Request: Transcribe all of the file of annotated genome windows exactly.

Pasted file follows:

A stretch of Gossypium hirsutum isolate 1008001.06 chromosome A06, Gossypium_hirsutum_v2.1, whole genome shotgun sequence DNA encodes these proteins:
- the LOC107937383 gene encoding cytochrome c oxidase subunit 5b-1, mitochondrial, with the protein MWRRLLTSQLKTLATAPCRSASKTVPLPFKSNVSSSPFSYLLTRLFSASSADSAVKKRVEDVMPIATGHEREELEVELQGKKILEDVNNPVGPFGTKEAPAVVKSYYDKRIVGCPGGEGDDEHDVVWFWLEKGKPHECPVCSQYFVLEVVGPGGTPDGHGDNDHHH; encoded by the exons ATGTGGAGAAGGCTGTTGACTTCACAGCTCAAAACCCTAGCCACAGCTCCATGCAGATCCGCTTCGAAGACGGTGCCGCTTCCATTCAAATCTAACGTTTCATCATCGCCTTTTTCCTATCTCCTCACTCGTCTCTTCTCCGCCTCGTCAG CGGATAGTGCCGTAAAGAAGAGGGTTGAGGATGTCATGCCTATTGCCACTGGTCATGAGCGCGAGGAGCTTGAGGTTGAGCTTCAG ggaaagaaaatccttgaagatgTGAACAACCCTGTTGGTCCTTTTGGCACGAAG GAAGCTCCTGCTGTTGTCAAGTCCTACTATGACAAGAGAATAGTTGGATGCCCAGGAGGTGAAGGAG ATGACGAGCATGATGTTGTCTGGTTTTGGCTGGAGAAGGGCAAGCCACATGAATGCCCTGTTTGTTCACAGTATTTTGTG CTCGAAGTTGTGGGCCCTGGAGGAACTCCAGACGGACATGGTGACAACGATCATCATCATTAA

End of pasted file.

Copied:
A stretch of Gossypium hirsutum isolate 1008001.06 chromosome A06, Gossypium_hirsutum_v2.1, whole genome shotgun sequence DNA encodes these proteins:
- the LOC107937383 gene encoding cytochrome c oxidase subunit 5b-1, mitochondrial, with the protein MWRRLLTSQLKTLATAPCRSASKTVPLPFKSNVSSSPFSYLLTRLFSASSADSAVKKRVEDVMPIATGHEREELEVELQGKKILEDVNNPVGPFGTKEAPAVVKSYYDKRIVGCPGGEGDDEHDVVWFWLEKGKPHECPVCSQYFVLEVVGPGGTPDGHGDNDHHH; encoded by the exons ATGTGGAGAAGGCTGTTGACTTCACAGCTCAAAACCCTAGCCACAGCTCCATGCAGATCCGCTTCGAAGACGGTGCCGCTTCCATTCAAATCTAACGTTTCATCATCGCCTTTTTCCTATCTCCTCACTCGTCTCTTCTCCGCCTCGTCAG CGGATAGTGCCGTAAAGAAGAGGGTTGAGGATGTCATGCCTATTGCCACTGGTCATGAGCGCGAGGAGCTTGAGGTTGAGCTTCAG ggaaagaaaatccttgaagatgTGAACAACCCTGTTGGTCCTTTTGGCACGAAG GAAGCTCCTGCTGTTGTCAAGTCCTACTATGACAAGAGAATAGTTGGATGCCCAGGAGGTGAAGGAG ATGACGAGCATGATGTTGTCTGGTTTTGGCTGGAGAAGGGCAAGCCACATGAATGCCCTGTTTGTTCACAGTATTTTGTG CTCGAAGTTGTGGGCCCTGGAGGAACTCCAGACGGACATGGTGACAACGATCATCATCATTAA